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Line Said to Pursue U.S. IPO With Confidential Filing to SEC

Popup Store
Women pose for a photograph in front of Brown, left, and Cony characters outside a popup store operated by Line Corp. in Hong Kong. Line, a free messaging service that makes money by asking smartphone users to pay for teddy bear icons and games, has more than 470 million users in 230 countries, according to its website. Photographer: Brent Lewin/Bloomberg

Line Corp., operator of Japan’s most popular mobile messaging service, filed confidentially for an initial offering in the U.S., people with knowledge of the matter said, taking a step closer to a dual-listing in New York and Tokyo.

Morgan Stanley is managing the U.S. share sale, said the people, who asked not to be named because the process is private. Companies with less than $1 billion in revenue can submit their filings privately under the Jumpstart Our Business Startups Act, which is aimed at encouraging smaller companies to go public.

Line, a free messaging service that makes money by asking smartphone users to pay for teddy bear icons and games, has more than 470 million users in 230 countries, according to its website. The company, controlled by South Korea’s Naver Corp., also submitted an application for an IPO to the Tokyo Stock Exchange, according to a July 16 statement. The offering could value the company at more than 1 trillion yen ($9.9 billion), people familiar with the situation said this week.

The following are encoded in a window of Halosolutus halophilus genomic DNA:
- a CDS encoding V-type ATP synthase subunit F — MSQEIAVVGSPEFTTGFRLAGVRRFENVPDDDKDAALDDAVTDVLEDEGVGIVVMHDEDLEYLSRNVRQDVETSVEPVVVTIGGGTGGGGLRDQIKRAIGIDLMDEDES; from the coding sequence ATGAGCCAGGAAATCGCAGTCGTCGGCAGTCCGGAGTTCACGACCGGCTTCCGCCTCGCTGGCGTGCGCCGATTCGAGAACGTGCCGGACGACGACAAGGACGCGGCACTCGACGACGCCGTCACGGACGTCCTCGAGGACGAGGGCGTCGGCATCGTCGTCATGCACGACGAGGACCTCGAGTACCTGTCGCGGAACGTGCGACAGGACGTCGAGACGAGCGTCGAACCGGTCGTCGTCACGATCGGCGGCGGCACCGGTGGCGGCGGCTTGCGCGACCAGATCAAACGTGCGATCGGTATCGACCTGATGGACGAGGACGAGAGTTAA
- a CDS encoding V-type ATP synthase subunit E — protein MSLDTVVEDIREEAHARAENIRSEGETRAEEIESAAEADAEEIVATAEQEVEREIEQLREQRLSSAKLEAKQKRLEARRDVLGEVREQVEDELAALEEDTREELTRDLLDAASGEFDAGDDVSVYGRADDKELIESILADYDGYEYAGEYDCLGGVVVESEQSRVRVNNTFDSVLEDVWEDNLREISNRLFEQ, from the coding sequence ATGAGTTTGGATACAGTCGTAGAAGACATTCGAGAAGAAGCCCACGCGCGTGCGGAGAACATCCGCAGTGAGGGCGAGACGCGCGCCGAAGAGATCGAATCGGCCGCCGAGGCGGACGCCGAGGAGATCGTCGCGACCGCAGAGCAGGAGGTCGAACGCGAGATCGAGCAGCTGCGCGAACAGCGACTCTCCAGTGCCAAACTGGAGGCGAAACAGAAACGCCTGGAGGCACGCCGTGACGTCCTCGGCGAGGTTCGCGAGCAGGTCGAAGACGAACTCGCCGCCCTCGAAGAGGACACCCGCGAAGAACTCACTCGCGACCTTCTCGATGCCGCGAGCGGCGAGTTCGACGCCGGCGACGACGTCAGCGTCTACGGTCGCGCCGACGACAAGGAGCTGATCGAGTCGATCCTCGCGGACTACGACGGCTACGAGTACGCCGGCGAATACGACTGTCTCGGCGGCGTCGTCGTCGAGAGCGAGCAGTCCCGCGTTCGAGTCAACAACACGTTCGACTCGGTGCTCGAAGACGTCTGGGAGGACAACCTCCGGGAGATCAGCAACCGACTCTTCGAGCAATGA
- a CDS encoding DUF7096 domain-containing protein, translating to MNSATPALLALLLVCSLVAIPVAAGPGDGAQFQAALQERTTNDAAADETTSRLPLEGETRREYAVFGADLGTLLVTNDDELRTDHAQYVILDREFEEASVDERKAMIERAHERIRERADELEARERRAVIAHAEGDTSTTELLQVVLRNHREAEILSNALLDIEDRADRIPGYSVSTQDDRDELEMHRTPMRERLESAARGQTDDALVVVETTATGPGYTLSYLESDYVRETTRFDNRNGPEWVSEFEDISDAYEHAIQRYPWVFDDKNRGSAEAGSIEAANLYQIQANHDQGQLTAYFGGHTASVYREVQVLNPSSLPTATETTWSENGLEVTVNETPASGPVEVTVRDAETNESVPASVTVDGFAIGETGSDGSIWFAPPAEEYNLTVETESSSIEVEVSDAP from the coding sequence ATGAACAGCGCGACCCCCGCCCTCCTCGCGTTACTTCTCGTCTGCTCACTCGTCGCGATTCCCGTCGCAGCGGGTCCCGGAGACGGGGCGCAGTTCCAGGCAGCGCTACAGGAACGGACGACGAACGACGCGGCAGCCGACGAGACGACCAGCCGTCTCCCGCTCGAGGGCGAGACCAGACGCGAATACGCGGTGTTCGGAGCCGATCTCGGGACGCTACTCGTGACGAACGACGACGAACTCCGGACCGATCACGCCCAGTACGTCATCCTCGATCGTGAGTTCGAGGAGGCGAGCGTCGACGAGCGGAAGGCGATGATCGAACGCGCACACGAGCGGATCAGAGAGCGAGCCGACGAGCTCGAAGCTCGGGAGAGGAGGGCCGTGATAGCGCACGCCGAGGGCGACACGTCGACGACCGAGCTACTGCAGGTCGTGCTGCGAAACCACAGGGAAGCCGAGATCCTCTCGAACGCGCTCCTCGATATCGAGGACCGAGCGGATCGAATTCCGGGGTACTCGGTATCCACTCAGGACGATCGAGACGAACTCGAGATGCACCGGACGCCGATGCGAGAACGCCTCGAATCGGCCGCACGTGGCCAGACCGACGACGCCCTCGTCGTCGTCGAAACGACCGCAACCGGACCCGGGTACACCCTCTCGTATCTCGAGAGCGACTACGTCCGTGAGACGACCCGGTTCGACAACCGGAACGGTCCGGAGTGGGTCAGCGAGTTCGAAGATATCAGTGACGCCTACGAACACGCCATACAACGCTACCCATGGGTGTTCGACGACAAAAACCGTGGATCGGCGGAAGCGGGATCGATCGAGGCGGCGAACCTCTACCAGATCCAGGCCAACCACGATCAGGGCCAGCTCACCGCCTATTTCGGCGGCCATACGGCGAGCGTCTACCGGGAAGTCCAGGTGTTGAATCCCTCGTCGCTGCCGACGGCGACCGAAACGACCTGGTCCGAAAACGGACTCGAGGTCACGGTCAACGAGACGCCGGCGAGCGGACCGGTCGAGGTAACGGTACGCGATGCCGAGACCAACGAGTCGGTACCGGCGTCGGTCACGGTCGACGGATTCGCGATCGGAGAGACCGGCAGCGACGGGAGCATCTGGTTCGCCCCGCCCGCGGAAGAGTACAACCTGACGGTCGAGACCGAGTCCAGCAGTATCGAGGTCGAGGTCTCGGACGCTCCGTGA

“Listing in New York that helps expand Line’s global presence and name recognition may be unavoidable for the company to better compete with their rivals” such as WhatsApp Inc., said Yasuhide Yajima, chief economist at NLI Research Institute in Tokyo. “To fend off their competitors, Line would need to further increase their value and services via mergers and acquisitions after they go public.”

Fumiko Hayashi, a Tokyo-based spokeswoman for Line, declined to comment, as did Mary Claire Delaney, a spokeswoman at Morgan Stanley. Nomura Holdings Inc. is managing the Tokyo listing, people familiar with those plans have said.

Rival Apps

Line Chief Executive Officer Akira Morikawa declined to comment on potential listings in the U.S. and Japan when asked today after an event at the University of Tsukuba in Ibaraki prefecture. Morikawa spoke to students interested in starting their own companies.

Morikawa encouraged students to improve their skills, to seek funding and to meet people overseas who can help them start businesses.

Rakuten Inc., Japan’s biggest online mall operator, announced in February it was acquiring Viber Media Ltd. for about $900 million, just five days before Facebook Inc. said it agreed to buy rival messaging service WhatsApp for as much as $19 billion. Line, led by CEO Morikawa, is targeting 500 million to 600 million users by the end of the year. He said in April he plans to double the number to at least one billion globally in 2015.

The company, which has 666 employees, began its free messenger app in June 2011 after the earthquake in northeastern Japan knocked out telephone services, according to its website.

Revenue for Line’s core business more than tripled in the first quarter to 14.6 billion yen, according to a May 8 statement. The company has added features such as games, comics, free voice and video calling, photo and video sharing, and tie-in apps including a camera.

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